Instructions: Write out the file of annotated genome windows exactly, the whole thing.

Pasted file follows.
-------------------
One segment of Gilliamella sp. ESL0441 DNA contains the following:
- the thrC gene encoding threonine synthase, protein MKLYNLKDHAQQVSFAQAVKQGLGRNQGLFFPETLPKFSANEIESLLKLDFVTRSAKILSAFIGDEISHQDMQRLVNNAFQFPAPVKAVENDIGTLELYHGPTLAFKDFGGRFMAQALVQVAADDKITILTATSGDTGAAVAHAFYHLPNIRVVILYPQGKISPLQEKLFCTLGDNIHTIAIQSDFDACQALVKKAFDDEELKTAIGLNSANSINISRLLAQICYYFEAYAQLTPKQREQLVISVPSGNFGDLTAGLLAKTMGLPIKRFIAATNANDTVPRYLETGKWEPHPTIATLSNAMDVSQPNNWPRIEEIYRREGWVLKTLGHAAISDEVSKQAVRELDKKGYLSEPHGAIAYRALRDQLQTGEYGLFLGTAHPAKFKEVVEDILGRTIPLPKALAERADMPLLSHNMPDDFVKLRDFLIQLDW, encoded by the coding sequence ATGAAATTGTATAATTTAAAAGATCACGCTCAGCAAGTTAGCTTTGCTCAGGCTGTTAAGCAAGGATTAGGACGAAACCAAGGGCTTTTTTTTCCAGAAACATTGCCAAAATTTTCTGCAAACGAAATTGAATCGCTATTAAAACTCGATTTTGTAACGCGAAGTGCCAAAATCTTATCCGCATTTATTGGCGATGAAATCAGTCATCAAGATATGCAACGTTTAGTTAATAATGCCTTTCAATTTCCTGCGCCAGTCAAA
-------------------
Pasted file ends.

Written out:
One segment of Gilliamella sp. ESL0441 DNA contains the following:
- the thrC gene encoding threonine synthase, protein MKLYNLKDHAQQVSFAQAVKQGLGRNQGLFFPETLPKFSANEIESLLKLDFVTRSAKILSAFIGDEISHQDMQRLVNNAFQFPAPVKAVENDIGTLELYHGPTLAFKDFGGRFMAQALVQVAADDKITILTATSGDTGAAVAHAFYHLPNIRVVILYPQGKISPLQEKLFCTLGDNIHTIAIQSDFDACQALVKKAFDDEELKTAIGLNSANSINISRLLAQICYYFEAYAQLTPKQREQLVISVPSGNFGDLTAGLLAKTMGLPIKRFIAATNANDTVPRYLETGKWEPHPTIATLSNAMDVSQPNNWPRIEEIYRREGWVLKTLGHAAISDEVSKQAVRELDKKGYLSEPHGAIAYRALRDQLQTGEYGLFLGTAHPAKFKEVVEDILGRTIPLPKALAERADMPLLSHNMPDDFVKLRDFLIQLDW, encoded by the coding sequence ATGAAATTGTATAATTTAAAAGATCACGCTCAGCAAGTTAGCTTTGCTCAGGCTGTTAAGCAAGGATTAGGACGAAACCAAGGGCTTTTTTTTCCAGAAACATTGCCAAAATTTTCTGCAAACGAAATTGAATCGCTATTAAAACTCGATTTTGTAACGCGAAGTGCCAAAATCTTATCCGCATTTATTGGCGATGAAATCAGTCATCAAGATATGCAACGTTTAGTTAATAATGCCTTTCAATTTCCTGCGCCAGTCAAA